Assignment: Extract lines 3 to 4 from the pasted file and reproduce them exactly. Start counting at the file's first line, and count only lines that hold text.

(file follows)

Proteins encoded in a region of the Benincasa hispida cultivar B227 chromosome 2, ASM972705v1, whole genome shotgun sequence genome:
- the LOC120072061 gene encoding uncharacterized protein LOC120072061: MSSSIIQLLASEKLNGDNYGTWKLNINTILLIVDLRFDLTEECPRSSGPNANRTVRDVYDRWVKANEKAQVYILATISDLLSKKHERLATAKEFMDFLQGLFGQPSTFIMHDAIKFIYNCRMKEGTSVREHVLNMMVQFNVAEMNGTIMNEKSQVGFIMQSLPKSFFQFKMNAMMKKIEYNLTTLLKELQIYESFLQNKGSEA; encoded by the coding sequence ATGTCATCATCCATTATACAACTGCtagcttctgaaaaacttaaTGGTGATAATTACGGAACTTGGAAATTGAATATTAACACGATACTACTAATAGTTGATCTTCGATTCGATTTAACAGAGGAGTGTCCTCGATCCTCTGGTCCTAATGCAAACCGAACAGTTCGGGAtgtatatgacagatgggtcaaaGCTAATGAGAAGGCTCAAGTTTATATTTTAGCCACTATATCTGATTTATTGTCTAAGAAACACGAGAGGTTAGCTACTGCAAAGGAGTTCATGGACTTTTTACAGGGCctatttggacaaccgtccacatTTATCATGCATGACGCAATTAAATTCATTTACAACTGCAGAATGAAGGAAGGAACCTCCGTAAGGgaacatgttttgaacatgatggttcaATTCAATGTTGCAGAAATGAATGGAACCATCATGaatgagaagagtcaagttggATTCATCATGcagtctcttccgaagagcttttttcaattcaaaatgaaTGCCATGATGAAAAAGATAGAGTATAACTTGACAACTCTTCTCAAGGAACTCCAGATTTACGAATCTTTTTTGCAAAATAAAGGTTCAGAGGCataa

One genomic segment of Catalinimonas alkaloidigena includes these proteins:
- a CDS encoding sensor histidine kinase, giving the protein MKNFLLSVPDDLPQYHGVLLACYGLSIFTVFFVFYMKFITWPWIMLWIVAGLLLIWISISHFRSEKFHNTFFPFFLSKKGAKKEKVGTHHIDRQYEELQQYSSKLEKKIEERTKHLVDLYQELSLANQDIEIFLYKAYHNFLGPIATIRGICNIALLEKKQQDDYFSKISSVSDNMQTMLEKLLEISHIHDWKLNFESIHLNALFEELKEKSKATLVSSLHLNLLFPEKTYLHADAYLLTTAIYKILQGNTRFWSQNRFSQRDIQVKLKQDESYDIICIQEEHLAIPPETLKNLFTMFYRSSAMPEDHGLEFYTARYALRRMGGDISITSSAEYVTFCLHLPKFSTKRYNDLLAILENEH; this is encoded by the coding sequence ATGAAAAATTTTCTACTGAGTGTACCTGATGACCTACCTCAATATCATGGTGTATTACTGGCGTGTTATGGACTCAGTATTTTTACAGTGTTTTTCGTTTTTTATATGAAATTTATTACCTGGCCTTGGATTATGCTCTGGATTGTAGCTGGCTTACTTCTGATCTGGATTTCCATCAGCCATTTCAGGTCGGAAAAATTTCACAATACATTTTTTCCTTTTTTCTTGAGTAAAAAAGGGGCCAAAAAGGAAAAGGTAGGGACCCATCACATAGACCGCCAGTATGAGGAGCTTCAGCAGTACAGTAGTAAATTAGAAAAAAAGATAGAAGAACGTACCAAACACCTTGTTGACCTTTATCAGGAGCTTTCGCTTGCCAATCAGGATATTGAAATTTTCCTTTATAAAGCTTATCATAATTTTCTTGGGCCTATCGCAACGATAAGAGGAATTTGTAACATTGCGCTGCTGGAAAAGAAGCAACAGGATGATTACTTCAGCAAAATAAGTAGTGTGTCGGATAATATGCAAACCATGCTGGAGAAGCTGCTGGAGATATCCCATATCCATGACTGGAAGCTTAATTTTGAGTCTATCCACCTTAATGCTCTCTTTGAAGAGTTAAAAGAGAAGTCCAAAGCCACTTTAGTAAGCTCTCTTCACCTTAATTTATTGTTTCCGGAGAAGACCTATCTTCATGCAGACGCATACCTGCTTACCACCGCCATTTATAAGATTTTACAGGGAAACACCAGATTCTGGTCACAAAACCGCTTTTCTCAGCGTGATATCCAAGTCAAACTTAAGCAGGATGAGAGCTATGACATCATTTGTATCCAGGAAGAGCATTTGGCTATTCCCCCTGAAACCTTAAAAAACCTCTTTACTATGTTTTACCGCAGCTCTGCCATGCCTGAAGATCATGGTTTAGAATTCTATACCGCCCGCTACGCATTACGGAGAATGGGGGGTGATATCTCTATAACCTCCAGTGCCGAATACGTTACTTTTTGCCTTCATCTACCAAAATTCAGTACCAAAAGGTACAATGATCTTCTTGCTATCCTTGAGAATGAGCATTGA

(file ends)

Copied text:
One genomic segment of Catalinimonas alkaloidigena includes these proteins:
- a CDS encoding sensor histidine kinase, giving the protein MKNFLLSVPDDLPQYHGVLLACYGLSIFTVFFVFYMKFITWPWIMLWIVAGLLLIWISISHFRSEKFHNTFFPFFLSKKGAKKEKVGTHHIDRQYEELQQYSSKLEKKIEERTKHLVDLYQELSLANQDIEIFLYKAYHNFLGPIATIRGICNIALLEKKQQDDYFSKISSVSDNMQTMLEKLLEISHIHDWKLNFESIHLNALFEELKEKSKATLVSSLHLNLLFPEKTYLHADAYLLTTAIYKILQGNTRFWSQNRFSQRDIQVKLKQDESYDIICIQEEHLAIPPETLKNLFTMFYRSSAMPEDHGLEFYTARYALRRMGGDISITSSAEYVTFCLHLPKFSTKRYNDLLAILENEH; this is encoded by the coding sequence ATGAAAAATTTTCTACTGAGTGTACCTGATGACCTACCTCAATATCATGGTGTATTACTGGCGTGTTATGGACTCAGTATTTTTACAGTGTTTTTCGTTTTTTATATGAAATTTATTACCTGGCCTTGGATTATGCTCTGGATTGTAGCTGGCTTACTTCTGATCTGGATTTCCATCAGCCATTTCAGGTCGGAAAAATTTCACAATACATTTTTTCCTTTTTTCTTGAGTAAAAAAGGGGCCAAAAAGGAAAAGGTAGGGACCCATCACATAGACCGCCAGTATGAGGAGCTTCAGCAGTACAGTAGTAAATTAGAAAAAAAGATAGAAGAACGTACCAAACACCTTGTTGACCTTTATCAGGAGCTTTCGCTTGCCAATCAGGATATTGAAATTTTCCTTTATAAAGCTTATCATAATTTTCTTGGGCCTATCGCAACGATAAGAGGAATTTGTAACATTGCGCTGCTGGAAAAGAAGCAACAGGATGATTACTTCAGCAAAATAAGTAGTGTGTCGGATAATATGCAAACCATGCTGGAGAAGCTGCTGGAGATATCCCATATCCATGACTGGAAGCTTAATTTTGAGTCTATCCACCTTAATGCTCTCTTTGAAGAGTTAAAAGAGAAGTCCAAAGCCACTTTAGTAAGCTCTCTTCACCTTAATTTATTGTTTCCGGAGAAGACCTATCTTCATGCAGACGCATACCTGCTTACCACCGCCATTTATAAGATTTTACAGGGAAACACCAGATTCTGGTCACAAAACCGCTTTTCTCAGCGTGATATCCAAGTCAAACTTAAGCAGGATGAGAGCTATGACATCATTTGTATCCAGGAAGAGCATTTGGCTATTCCCCCTGAAACCTTAAAAAACCTCTTTACTATGTTTTACCGCAGCTCTGCCATGCCTGAAGATCATGGTTTAGAATTCTATACCGCCCGCTACGCATTACGGAGAATGGGGGGTGATATCTCTATAACCTCCAGTGCCGAATACGTTACTTTTTGCCTTCATCTACCAAAATTCAGTACCAAAAGGTACAATGATCTTCTTGCTATCCTTGAGAATGAGCATTGA